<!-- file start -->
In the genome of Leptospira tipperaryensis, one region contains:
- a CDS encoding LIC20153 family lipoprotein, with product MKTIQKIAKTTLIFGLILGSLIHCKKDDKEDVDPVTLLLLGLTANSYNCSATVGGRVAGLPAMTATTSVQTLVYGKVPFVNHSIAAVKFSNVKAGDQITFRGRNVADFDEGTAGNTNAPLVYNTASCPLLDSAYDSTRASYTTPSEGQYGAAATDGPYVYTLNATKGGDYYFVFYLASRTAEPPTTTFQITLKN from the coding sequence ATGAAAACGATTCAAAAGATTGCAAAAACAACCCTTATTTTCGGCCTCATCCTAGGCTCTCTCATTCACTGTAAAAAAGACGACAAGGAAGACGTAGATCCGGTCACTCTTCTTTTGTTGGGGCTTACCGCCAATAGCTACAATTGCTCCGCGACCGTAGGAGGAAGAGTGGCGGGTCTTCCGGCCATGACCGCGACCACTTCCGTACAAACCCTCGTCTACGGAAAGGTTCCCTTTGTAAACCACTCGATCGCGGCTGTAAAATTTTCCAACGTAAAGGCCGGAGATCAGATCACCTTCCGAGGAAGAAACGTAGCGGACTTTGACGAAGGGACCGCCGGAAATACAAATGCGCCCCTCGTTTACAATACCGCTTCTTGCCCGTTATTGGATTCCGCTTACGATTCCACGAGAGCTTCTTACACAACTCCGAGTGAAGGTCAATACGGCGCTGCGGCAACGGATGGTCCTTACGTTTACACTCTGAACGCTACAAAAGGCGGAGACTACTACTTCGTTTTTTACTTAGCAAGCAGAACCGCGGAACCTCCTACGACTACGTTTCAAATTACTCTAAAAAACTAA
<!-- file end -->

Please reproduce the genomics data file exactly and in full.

In the genome of Leptospira tipperaryensis, one region contains:
- a CDS encoding LIC20153 family lipoprotein, with product MKTIQKIAKTTLIFGLILGSLIHCKKDDKEDVDPVTLLLLGLTANSYNCSATVGGRVAGLPAMTATTSVQTLVYGKVPFVNHSIAAVKFSNVKAGDQITFRGRNVADFDEGTAGNTNAPLVYNTASCPLLDSAYDSTRASYTTPSEGQYGAAATDGPYVYTLNATKGGDYYFVFYLASRTAEPPTTTFQITLKN from the coding sequence ATGAAAACGATTCAAAAGATTGCAAAAACAACCCTTATTTTCGGCCTCATCCTAGGCTCTCTCATTCACTGTAAAAAAGACGACAAGGAAGACGTAGATCCGGTCACTCTTCTTTTGTTGGGGCTTACCGCCAATAGCTACAATTGCTCCGCGACCGTAGGAGGAAGAGTGGCGGGTCTTCCGGCCATGACCGCGACCACTTCCGTACAAACCCTCGTCTACGGAAAGGTTCCCTTTGTAAACCACTCGATCGCGGCTGTAAAATTTTCCAACGTAAAGGCCGGAGATCAGATCACCTTCCGAGGAAGAAACGTAGCGGACTTTGACGAAGGGACCGCCGGAAATACAAATGCGCCCCTCGTTTACAATACCGCTTCTTGCCCGTTATTGGATTCCGCTTACGATTCCACGAGAGCTTCTTACACAACTCCGAGTGAAGGTCAATACGGCGCTGCGGCAACGGATGGTCCTTACGTTTACACTCTGAACGCTACAAAAGGCGGAGACTACTACTTCGTTTTTTACTTAGCAAGCAGAACCGCGGAACCTCCTACGACTACGTTTCAAATTACTCTAAAAAACTAA